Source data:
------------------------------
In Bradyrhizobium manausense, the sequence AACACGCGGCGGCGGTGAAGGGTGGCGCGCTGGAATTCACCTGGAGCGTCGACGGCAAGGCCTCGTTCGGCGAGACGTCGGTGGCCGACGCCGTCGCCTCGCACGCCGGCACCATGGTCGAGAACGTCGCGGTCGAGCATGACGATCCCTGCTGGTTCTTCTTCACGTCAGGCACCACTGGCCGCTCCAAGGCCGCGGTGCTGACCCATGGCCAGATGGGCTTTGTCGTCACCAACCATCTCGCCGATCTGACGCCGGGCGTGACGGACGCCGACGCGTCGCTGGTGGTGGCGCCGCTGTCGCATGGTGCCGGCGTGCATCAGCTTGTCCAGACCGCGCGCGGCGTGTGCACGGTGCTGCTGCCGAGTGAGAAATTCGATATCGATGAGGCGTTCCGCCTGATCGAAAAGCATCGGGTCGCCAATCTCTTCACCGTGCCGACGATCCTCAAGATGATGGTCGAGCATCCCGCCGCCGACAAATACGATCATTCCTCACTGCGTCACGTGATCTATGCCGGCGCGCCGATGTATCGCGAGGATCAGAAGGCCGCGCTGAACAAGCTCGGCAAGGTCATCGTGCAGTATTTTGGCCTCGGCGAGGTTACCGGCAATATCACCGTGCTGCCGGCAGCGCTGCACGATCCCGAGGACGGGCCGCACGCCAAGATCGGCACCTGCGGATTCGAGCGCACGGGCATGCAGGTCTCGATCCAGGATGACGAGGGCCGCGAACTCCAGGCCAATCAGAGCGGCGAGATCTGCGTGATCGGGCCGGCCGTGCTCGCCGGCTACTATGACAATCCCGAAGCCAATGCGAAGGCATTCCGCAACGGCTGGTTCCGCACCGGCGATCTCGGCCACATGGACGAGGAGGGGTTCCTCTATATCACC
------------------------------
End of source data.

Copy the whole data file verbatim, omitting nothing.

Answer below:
In Bradyrhizobium manausense, the sequence AACACGCGGCGGCGGTGAAGGGTGGCGCGCTGGAATTCACCTGGAGCGTCGACGGCAAGGCCTCGTTCGGCGAGACGTCGGTGGCCGACGCCGTCGCCTCGCACGCCGGCACCATGGTCGAGAACGTCGCGGTCGAGCATGACGATCCCTGCTGGTTCTTCTTCACGTCAGGCACCACTGGCCGCTCCAAGGCCGCGGTGCTGACCCATGGCCAGATGGGCTTTGTCGTCACCAACCATCTCGCCGATCTGACGCCGGGCGTGACGGACGCCGACGCGTCGCTGGTGGTGGCGCCGCTGTCGCATGGTGCCGGCGTGCATCAGCTTGTCCAGACCGCGCGCGGCGTGTGCACGGTGCTGCTGCCGAGTGAGAAATTCGATATCGATGAGGCGTTCCGCCTGATCGAAAAGCATCGGGTCGCCAATCTCTTCACCGTGCCGACGATCCTCAAGATGATGGTCGAGCATCCCGCCGCCGACAAATACGATCATTCCTCACTGCGTCACGTGATCTATGCCGGCGCGCCGATGTATCGCGAGGATCAGAAGGCCGCGCTGAACAAGCTCGGCAAGGTCATCGTGCAGTATTTTGGCCTCGGCGAGGTTACCGGCAATATCACCGTGCTGCCGGCAGCGCTGCACGATCCCGAGGACGGGCCGCACGCCAAGATCGGCACCTGCGGATTCGAGCGCACGGGCATGCAGGTCTCGATCCAGGATGACGAGGGCCGCGAACTCCAGGCCAATCAGAGCGGCGAGATCTGCGTGATCGGGCCGGCCGTGCTCGCCGGCTACTATGACAATCCCGAAGCCAATGCGAAGGCATTCCGCAACGGCTGGTTCCGCACCGGCGATCTCGGCCACATGGACGAGGAGGGGTTCCTCTATATCACC